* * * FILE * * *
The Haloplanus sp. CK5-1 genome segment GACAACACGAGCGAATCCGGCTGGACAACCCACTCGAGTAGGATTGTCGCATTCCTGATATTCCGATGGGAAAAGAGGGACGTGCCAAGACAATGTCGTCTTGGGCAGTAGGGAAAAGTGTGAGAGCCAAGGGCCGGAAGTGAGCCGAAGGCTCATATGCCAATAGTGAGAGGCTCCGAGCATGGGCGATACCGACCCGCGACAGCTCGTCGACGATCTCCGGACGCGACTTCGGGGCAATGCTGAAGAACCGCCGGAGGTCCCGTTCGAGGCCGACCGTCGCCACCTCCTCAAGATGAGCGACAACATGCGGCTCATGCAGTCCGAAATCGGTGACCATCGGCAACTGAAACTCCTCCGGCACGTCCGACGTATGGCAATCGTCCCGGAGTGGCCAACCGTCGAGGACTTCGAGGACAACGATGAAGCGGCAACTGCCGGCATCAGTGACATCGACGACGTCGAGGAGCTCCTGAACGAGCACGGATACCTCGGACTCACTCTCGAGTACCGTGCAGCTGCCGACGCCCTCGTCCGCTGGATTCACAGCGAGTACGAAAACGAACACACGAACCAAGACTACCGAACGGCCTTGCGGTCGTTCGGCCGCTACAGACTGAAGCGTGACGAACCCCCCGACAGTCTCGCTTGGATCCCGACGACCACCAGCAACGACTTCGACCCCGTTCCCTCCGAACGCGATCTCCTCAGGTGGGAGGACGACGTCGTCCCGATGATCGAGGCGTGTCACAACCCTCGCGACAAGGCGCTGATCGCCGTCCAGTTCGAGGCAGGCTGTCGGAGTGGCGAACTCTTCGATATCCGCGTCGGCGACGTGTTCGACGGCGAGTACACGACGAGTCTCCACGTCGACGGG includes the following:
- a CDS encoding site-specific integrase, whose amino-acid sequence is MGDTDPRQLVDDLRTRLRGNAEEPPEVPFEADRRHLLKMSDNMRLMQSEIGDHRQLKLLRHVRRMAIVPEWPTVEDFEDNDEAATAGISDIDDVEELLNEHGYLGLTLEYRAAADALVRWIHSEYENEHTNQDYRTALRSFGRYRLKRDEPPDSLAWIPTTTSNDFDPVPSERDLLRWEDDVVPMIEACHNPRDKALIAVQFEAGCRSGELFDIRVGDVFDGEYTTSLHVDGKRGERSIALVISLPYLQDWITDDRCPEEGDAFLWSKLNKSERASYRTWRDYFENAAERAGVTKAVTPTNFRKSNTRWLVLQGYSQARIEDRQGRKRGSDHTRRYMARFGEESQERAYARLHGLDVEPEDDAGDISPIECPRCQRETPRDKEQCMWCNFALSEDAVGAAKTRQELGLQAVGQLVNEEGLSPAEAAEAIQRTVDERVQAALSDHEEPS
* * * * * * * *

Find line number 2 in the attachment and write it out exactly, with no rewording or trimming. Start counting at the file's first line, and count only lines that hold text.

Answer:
- a CDS encoding site-specific integrase, whose amino-acid sequence is MGDTDPRQLVDDLRTRLRGNAEEPPEVPFEADRRHLLKMSDNMRLMQSEIGDHRQLKLLRHVRRMAIVPEWPTVEDFEDNDEAATAGISDIDDVEELLNEHGYLGLTLEYRAAADALVRWIHSEYENEHTNQDYRTALRSFGRYRLKRDEPPDSLAWIPTTTSNDFDPVPSERDLLRWEDDVVPMIEACHNPRDKALIAVQFEAGCRSGELFDIRVGDVFDGEYTTSLHVDGKRGERSIALVISLPYLQDWITDDRCPEEGDAFLWSKLNKSERASYRTWRDYFENAAERAGVTKAVTPTNFRKSNTRWLVLQGYSQARIEDRQGRKRGSDHTRRYMARFGEESQERAYARLHGLDVEPEDDAGDISPIECPRCQRETPRDKEQCMWCNFALSEDAVGAAKTRQELGLQAVGQLVNEEGLSPAEAAEAIQRTVDERVQAALSDHEEPS